“Youth coaches are critical to kids’ sport experiences. They can influence whether young athletes enjoy sports and want to continue playing. Some coaches can get kids excited about sports, while other coaches may discourage kids or take the fun out of the game. A good coach can keep kids’ interest in sports alive.”

“When athletes are being bullied, and singled out by coaches they begin to have doubts about their ability to perform which cause them to question their role in sports.”

“Bullying can hurt an athlete’s confidence–in and out of sports.”

While I’m not claiming that my child was mistreated, he definitely was singled out, excluded, and made to believe that the reason the coaches’ kids get to play and have all the starring positions is because he is not good enough. He doubts himself now, and has lost interest in trying other things (never-mind the reality of favoritism that exists on his team regarding the coaches and their sons).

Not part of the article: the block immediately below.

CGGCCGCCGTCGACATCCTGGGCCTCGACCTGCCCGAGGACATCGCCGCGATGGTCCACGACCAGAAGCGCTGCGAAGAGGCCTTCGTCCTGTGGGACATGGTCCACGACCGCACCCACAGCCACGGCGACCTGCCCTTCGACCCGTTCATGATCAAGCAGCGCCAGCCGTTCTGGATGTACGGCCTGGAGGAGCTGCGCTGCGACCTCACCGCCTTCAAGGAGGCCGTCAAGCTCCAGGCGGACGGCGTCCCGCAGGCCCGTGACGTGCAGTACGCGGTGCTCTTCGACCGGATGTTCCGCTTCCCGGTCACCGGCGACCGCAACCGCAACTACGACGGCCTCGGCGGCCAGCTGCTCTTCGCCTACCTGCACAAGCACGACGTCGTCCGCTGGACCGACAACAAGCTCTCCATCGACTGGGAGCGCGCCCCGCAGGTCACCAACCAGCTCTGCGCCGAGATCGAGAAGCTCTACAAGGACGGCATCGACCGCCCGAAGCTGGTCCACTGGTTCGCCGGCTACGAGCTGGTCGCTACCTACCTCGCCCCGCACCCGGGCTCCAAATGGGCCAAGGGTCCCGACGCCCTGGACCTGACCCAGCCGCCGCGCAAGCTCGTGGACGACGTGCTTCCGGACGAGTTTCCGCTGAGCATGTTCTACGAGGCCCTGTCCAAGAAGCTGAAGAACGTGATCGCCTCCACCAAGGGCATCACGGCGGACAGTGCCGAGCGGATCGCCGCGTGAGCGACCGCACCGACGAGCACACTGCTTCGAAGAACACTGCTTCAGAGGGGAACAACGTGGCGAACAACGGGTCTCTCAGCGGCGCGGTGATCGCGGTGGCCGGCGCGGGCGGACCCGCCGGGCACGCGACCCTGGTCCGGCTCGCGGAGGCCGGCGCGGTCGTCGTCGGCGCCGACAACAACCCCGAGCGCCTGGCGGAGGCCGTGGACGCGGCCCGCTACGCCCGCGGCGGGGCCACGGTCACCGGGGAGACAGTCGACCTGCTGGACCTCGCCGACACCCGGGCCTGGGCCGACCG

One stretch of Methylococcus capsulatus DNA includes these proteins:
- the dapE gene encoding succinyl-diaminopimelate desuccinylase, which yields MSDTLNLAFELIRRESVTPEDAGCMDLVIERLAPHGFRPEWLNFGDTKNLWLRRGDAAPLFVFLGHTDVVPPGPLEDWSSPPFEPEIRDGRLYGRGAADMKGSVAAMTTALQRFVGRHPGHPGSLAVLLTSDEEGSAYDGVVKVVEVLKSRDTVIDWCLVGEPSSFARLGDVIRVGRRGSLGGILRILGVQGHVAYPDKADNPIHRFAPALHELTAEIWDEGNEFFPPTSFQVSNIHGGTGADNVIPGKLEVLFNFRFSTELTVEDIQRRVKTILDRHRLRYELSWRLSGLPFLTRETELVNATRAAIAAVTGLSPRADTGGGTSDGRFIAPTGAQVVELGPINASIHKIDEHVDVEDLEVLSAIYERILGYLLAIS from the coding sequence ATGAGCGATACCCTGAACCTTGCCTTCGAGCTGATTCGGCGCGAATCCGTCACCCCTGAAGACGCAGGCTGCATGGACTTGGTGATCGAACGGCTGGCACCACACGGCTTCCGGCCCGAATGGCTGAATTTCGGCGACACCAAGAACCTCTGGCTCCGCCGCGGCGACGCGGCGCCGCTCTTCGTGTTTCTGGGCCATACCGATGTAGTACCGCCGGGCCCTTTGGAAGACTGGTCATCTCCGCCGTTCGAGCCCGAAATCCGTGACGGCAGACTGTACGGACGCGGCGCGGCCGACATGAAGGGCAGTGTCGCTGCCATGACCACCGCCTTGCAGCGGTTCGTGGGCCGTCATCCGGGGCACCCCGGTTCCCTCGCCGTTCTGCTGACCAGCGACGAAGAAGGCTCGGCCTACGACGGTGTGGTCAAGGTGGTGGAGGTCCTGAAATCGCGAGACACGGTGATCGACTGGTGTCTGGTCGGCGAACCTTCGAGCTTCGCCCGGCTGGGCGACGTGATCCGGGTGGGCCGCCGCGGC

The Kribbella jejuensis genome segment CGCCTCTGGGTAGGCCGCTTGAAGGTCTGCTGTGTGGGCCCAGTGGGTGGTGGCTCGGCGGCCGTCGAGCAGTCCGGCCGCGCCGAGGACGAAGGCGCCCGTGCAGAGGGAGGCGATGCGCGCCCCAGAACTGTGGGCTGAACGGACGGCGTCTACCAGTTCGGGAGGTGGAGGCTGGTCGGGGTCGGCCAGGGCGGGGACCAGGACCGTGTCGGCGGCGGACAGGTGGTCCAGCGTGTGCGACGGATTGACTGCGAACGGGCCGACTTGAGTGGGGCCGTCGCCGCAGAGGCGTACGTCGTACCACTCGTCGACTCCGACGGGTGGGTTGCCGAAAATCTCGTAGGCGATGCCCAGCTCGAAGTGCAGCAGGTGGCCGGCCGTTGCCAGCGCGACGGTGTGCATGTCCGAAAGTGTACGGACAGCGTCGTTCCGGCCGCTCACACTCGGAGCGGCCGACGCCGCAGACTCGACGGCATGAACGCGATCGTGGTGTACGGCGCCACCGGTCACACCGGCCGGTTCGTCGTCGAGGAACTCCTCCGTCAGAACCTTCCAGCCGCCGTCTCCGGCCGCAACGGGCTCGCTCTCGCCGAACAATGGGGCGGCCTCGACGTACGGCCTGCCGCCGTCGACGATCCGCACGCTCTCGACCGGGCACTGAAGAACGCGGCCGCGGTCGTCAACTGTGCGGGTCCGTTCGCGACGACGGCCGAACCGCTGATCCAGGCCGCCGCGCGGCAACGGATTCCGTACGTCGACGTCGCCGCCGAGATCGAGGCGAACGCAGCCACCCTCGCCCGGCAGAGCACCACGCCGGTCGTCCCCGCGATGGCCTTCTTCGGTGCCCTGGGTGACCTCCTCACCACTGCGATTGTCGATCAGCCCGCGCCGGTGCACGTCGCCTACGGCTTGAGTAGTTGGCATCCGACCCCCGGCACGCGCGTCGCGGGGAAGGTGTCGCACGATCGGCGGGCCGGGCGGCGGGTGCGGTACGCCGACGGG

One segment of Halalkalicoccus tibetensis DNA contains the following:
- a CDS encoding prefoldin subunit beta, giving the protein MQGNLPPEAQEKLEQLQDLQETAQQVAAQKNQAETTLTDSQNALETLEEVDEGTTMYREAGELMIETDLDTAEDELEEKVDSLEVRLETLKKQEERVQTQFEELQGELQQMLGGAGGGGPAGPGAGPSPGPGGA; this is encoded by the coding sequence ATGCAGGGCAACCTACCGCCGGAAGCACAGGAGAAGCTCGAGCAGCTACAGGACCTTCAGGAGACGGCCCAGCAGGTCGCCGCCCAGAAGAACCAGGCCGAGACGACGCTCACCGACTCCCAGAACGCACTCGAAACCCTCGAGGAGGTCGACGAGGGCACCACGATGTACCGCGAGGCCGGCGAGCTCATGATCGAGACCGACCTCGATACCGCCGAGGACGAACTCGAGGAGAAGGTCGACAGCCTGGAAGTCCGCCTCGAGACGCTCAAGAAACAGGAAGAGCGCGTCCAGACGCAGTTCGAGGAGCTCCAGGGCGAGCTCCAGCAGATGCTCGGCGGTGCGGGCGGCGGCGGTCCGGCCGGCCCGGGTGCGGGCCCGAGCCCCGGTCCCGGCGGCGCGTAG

While I do not know if my son will play next season, I can only hope that this let down will not hold him back. As of right now, my little boy continues to paint a smile on his face when he looks at me, but, as his mother, I see there is a fixed sadness in his eyes, and this tears me to shreds!

My boy was so proud to go undefeated all season and had his little heart set on playing the Super Bowl in the “big stadium.”  How could the narrowmindedness of grown/adult men have overcome and trampled on a little boy’s dream, completely robbing him of his day?

Much as I did, standing on the edge of the field at that game on Sunday, I feel powerless, not knowing how to help my son and keep this from happening again… to him or other children in the league.

Article by Celeste  – A Concerned Sport Mom.

6 Comments

  1. As Celeste described her son’s situation above, she presents a clear example of bully coaching. Wouldn’t you agree?

    Yes… no… maybe?